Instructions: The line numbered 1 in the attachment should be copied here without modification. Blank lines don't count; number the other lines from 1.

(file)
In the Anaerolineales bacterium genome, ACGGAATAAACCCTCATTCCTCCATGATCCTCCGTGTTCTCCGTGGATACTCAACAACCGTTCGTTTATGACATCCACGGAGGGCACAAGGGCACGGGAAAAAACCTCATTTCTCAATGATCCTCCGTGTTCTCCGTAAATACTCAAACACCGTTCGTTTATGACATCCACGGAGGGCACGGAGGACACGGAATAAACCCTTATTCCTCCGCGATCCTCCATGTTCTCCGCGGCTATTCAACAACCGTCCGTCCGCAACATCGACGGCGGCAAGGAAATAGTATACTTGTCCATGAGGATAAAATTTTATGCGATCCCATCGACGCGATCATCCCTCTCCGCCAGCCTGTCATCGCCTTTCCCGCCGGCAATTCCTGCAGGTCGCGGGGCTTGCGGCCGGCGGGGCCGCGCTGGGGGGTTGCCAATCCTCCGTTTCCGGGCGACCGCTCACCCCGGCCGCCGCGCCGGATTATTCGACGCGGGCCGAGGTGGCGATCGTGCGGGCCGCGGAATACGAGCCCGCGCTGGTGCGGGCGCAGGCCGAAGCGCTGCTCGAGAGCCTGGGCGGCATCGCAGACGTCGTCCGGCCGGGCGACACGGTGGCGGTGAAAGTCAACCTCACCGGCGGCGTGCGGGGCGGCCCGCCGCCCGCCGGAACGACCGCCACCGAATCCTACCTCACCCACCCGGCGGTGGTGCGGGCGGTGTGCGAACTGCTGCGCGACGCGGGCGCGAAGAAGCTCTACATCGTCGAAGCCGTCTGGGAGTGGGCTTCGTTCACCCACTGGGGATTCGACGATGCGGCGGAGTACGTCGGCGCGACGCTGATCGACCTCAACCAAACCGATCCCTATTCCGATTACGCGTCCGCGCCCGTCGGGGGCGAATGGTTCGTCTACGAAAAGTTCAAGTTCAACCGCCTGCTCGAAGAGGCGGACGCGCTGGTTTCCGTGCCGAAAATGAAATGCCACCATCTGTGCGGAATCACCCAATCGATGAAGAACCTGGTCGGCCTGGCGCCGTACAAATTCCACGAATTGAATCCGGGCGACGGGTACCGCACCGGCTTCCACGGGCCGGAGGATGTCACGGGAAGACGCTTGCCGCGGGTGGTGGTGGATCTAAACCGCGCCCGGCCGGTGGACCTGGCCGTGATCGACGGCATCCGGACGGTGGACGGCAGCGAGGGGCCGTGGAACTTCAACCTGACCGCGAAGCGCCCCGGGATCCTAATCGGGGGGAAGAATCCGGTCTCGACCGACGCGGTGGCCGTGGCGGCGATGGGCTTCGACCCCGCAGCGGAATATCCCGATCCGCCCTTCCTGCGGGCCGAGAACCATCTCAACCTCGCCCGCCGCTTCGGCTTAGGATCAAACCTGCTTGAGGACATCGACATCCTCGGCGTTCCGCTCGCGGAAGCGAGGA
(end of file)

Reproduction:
In the Anaerolineales bacterium genome, ACGGAATAAACCCTCATTCCTCCATGATCCTCCGTGTTCTCCGTGGATACTCAACAACCGTTCGTTTATGACATCCACGGAGGGCACAAGGGCACGGGAAAAAACCTCATTTCTCAATGATCCTCCGTGTTCTCCGTAAATACTCAAACACCGTTCGTTTATGACATCCACGGAGGGCACGGAGGACACGGAATAAACCCTTATTCCTCCGCGATCCTCCATGTTCTCCGCGGCTATTCAACAACCGTCCGTCCGCAACATCGACGGCGGCAAGGAAATAGTATACTTGTCCATGAGGATAAAATTTTATGCGATCCCATCGACGCGATCATCCCTCTCCGCCAGCCTGTCATCGCCTTTCCCGCCGGCAATTCCTGCAGGTCGCGGGGCTTGCGGCCGGCGGGGCCGCGCTGGGGGGTTGCCAATCCTCCGTTTCCGGGCGACCGCTCACCCCGGCCGCCGCGCCGGATTATTCGACGCGGGCCGAGGTGGCGATCGTGCGGGCCGCGGAATACGAGCCCGCGCTGGTGCGGGCGCAGGCCGAAGCGCTGCTCGAGAGCCTGGGCGGCATCGCAGACGTCGTCCGGCCGGGCGACACGGTGGCGGTGAAAGTCAACCTCACCGGCGGCGTGCGGGGCGGCCCGCCGCCCGCCGGAACGACCGCCACCGAATCCTACCTCACCCACCCGGCGGTGGTGCGGGCGGTGTGCGAACTGCTGCGCGACGCGGGCGCGAAGAAGCTCTACATCGTCGAAGCCGTCTGGGAGTGGGCTTCGTTCACCCACTGGGGATTCGACGATGCGGCGGAGTACGTCGGCGCGACGCTGATCGACCTCAACCAAACCGATCCCTATTCCGATTACGCGTCCGCGCCCGTCGGGGGCGAATGGTTCGTCTACGAAAAGTTCAAGTTCAACCGCCTGCTCGAAGAGGCGGACGCGCTGGTTTCCGTGCCGAAAATGAAATGCCACCATCTGTGCGGAATCACCCAATCGATGAAGAACCTGGTCGGCCTGGCGCCGTACAAATTCCACGAATTGAATCCGGGCGACGGGTACCGCACCGGCTTCCACGGGCCGGAGGATGTCACGGGAAGACGCTTGCCGCGGGTGGTGGTGGATCTAAACCGCGCCCGGCCGGTGGACCTGGCCGTGATCGACGGCATCCGGACGGTGGACGGCAGCGAGGGGCCGTGGAACTTCAACCTGACCGCGAAGCGCCCCGGGATCCTAATCGGGGGGAAGAATCCGGTCTCGACCGACGCGGTGGCCGTGGCGGCGATGGGCTTCGACCCCGCAGCGGAATATCCCGATCCGCCCTTCCTGCGGGCCGAGAACCATCTCAACCTCGCCCGCCGCTTCGGCTTAGGATCAAACCTGCTTGAGGACATCGACATCCTCGGCGTTCCGCTCGCGGAAGCGAGGA